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There are claims that the death of the shopping mall as we know it could be underway. The massive transformational shift occurring in the retail industry triggered by the rise of e-commerce and online retail behemoth Amazon.com, Inc. (NADAQ:AMZN) has challenged the very viability of traditional brick-and-mortar retailers, especially the department store.
The latest victim is Sears Canada Inc., which filed for bankruptcy in June this year, and, despite efforts to resurrect, the beaten-down department store chain will commence liquidation in October. That is bad news for many retail real estate investment trusts (REITs), because major department store chains like Sears have long been important anchor tenants that virtually ensure a shopping mall’s survival.
This phenomenon is creating considerable anxiety over the future of the shopping mall and retail REITs. Many shopping malls were already struggling to fill the space left after Target Corporation bailed out of Canada and closed its 133 stores. The department store retailer made the decision after realizing that it would fail to turn a profit in an already saturated department store market, where it lacked any competitive edge.
There is the also the recent failure of Toys “R” Us; its Canadian operations filed for bankruptcy protection in mid-September. The retailer has 82 stores nationally, and it is unclear if it will emerge as a going concern.
Sears Canada’s liquidation is a massive blow for its U.S. parent Sears Holding Corp. (NASDAQ:SHLD) and is an even bigger blow for many Canadian shopping malls. It means the end of plans to resurrect the one-time retail giant and the closure of its remaining 150 stores.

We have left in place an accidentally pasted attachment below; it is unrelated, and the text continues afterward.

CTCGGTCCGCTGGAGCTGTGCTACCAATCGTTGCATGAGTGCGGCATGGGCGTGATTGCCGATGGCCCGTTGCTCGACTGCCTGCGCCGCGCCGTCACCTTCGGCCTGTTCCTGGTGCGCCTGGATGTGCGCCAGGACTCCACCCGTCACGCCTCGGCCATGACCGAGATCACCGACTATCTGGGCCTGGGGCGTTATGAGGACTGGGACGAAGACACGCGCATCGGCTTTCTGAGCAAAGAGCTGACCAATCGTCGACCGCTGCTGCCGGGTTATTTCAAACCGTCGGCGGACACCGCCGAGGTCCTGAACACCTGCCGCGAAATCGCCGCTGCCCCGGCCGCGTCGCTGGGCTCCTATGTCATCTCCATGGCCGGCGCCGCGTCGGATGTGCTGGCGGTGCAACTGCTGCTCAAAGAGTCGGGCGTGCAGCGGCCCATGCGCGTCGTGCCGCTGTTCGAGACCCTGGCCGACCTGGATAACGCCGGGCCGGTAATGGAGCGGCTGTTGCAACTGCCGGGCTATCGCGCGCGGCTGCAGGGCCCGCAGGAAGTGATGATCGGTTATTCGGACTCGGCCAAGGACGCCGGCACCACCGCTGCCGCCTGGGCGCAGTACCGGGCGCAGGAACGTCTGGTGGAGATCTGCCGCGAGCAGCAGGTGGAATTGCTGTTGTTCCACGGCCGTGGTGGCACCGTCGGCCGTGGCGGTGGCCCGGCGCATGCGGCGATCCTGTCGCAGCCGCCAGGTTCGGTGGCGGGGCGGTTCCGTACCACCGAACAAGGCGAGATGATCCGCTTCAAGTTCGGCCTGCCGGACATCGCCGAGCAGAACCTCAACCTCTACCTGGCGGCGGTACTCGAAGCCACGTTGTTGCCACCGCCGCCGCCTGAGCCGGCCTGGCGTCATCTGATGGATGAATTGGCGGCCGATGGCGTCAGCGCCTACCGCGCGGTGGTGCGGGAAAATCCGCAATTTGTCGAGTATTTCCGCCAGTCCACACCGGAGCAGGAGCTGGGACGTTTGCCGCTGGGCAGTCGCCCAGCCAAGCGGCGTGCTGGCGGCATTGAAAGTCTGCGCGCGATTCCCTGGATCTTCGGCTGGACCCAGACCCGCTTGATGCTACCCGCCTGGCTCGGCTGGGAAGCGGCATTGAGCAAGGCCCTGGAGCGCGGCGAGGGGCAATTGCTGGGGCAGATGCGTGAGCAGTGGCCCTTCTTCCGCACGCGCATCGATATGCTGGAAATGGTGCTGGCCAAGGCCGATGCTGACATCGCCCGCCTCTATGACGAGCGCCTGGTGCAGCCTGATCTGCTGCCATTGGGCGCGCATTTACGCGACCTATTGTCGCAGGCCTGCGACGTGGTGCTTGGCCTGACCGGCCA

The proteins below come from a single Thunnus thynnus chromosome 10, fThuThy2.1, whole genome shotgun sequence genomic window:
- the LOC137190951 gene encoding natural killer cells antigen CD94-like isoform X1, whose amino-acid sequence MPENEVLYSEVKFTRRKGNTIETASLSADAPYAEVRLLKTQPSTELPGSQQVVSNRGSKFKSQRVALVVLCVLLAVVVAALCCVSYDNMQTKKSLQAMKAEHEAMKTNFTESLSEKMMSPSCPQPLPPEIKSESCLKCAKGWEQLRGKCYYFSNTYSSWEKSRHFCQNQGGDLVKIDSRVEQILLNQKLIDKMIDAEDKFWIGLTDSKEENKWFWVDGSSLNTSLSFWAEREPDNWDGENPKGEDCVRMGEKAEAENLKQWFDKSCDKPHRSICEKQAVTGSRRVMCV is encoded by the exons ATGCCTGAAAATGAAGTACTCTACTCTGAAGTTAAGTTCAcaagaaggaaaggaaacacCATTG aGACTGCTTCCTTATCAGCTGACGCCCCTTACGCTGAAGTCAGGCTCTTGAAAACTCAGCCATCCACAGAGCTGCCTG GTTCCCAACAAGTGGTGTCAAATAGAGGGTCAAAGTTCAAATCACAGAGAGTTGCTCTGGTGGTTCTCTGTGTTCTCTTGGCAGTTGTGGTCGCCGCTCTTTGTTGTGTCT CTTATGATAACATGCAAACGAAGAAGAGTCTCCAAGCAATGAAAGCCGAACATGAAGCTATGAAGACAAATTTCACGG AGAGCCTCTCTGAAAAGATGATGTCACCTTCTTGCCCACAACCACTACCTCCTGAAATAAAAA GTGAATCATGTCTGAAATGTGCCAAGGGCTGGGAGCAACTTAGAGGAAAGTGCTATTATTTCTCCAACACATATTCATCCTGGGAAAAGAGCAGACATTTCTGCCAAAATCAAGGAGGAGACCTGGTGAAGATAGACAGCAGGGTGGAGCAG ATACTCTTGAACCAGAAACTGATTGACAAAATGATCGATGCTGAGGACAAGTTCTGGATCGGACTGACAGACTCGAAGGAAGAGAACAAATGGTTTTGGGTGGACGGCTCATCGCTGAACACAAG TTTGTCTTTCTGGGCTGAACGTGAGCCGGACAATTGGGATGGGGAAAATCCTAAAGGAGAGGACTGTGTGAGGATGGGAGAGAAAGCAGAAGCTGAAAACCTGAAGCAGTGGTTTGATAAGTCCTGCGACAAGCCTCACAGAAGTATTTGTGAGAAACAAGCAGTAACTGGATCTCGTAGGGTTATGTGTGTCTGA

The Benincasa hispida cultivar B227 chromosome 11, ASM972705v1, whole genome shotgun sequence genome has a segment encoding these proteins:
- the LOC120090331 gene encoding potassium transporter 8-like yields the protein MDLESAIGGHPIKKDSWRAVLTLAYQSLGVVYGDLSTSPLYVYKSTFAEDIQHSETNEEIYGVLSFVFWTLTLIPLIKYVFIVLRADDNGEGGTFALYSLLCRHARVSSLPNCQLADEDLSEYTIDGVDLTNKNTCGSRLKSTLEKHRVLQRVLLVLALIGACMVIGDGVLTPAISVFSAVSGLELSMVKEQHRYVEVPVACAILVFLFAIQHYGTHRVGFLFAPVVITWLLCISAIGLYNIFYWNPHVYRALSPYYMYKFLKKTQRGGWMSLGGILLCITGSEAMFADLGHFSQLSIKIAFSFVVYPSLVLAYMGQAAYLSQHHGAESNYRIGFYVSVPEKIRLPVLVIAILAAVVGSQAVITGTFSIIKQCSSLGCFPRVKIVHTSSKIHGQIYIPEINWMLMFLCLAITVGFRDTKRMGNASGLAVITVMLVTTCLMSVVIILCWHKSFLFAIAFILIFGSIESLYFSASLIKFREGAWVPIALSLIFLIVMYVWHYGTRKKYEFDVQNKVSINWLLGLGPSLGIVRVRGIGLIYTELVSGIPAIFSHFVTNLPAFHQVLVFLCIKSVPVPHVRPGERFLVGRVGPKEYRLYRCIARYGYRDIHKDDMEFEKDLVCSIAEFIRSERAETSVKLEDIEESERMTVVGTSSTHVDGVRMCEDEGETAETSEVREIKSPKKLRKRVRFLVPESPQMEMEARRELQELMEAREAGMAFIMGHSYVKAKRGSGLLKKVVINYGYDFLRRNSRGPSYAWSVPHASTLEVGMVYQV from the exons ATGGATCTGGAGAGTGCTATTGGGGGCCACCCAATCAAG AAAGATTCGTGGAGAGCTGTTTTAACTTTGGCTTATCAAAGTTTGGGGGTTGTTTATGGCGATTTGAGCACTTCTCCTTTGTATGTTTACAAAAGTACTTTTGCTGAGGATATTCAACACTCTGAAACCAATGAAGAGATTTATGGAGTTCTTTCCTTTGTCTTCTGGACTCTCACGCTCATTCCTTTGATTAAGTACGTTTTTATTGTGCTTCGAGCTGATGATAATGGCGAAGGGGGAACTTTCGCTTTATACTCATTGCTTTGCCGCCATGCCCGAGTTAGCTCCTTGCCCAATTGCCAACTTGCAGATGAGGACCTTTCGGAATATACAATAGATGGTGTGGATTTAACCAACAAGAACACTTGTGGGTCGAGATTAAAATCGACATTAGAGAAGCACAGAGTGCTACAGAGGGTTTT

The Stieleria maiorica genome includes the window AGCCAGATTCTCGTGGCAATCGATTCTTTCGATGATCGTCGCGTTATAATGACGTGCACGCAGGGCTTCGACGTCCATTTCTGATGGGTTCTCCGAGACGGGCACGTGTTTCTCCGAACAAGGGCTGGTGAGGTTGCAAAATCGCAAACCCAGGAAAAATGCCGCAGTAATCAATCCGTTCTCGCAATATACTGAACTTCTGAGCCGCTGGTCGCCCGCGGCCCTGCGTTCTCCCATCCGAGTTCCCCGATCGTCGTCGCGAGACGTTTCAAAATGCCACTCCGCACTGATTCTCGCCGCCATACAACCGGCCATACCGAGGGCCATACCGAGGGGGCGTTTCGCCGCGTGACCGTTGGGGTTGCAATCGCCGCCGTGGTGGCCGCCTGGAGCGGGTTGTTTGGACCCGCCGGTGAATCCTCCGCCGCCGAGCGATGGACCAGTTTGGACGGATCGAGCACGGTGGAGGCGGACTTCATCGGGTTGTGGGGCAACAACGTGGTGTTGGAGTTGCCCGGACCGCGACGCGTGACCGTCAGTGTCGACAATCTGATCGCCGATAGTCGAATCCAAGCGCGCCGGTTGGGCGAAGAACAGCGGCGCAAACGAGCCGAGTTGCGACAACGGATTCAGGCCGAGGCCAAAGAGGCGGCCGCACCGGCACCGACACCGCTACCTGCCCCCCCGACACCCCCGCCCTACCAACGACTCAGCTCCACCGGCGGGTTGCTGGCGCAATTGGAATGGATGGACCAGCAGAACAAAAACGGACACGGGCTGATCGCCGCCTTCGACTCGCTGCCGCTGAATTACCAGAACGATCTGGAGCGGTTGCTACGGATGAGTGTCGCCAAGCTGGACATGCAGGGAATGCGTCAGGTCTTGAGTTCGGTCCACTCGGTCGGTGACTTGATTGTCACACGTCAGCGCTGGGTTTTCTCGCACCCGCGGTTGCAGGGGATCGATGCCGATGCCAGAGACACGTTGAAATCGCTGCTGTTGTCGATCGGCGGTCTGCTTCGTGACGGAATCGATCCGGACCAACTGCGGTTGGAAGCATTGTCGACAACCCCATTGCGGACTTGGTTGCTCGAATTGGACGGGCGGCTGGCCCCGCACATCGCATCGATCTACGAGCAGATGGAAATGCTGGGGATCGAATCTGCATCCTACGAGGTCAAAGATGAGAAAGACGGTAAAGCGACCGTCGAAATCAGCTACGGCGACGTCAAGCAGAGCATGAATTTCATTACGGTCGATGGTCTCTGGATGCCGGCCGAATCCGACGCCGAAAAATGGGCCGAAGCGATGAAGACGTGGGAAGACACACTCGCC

You see, these large department store chains act as anchor tenants for shopping malls, and their failure can spark a cascading effect that eventually leads to the failure of a mall. Many smaller tenants have co-tenancy clauses that permit them to break their lease if an anchor tenant leaves.
This phenomenon isn’t restricted to large department store chains; smaller retail chains are also failing in droves, while others are rationalizing their operations and shutting stores across Canada.
While the full impact for many retail REITs has yet to be felt, it will be felt in coming months as retailers shutter more brick-and-mortar locations.
These events are weighing heavily on REITs with considerable exposure to brick-and-mortar retail. Among the most vulnerable is micro-cap Partners REIT (TSX:PAR.UN). Sears ranks as its fourth-largest tenant by leased area, and Partners only has a market cap of $141 million, yet, at the end of the second quarter, it had long-term debt of $181 million.
Even Canada’s largest diversified REIT RioCan Real Estate Investment Trust (TSX:REI.UN) has suffered because of the decline of the department store, and to some degree, it remains vulnerable. Its top 10 tenants by revenue are retailers including Lowes and Walmart Canada, which are feeling the pressure that Amazon is exerting on brick-and-mortar retail.
Nonetheless, RioCan has reduced the potential impact by selling its 49 U.S. retail properties for US$1.9 billion because of concerns over the long-term impact of the transformation of retail and the demise of the department store. Because of the heavy concentration of shopping malls in the U.S. per head of the population, it is the most vulnerable market. While this has allowed RioCan to bolster its balance sheet and refocus its portfolio away from retail properties, thereby reducing risk, it remains vulnerable because the worst of the carnage in Canada is far from over.
E-commerce has not penetrated Canada to the same extent as the U.S., and online retail has not had the same uptake among consumers, meaning there is further carnage ahead, because online retail sales are poised to expand at a rapid rate.
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Fool contributor Matt Smith has no position in any stocks mentioned. David Gardner owns shares of Amazon and Lowe's. The Motley Fool owns shares of Amazon.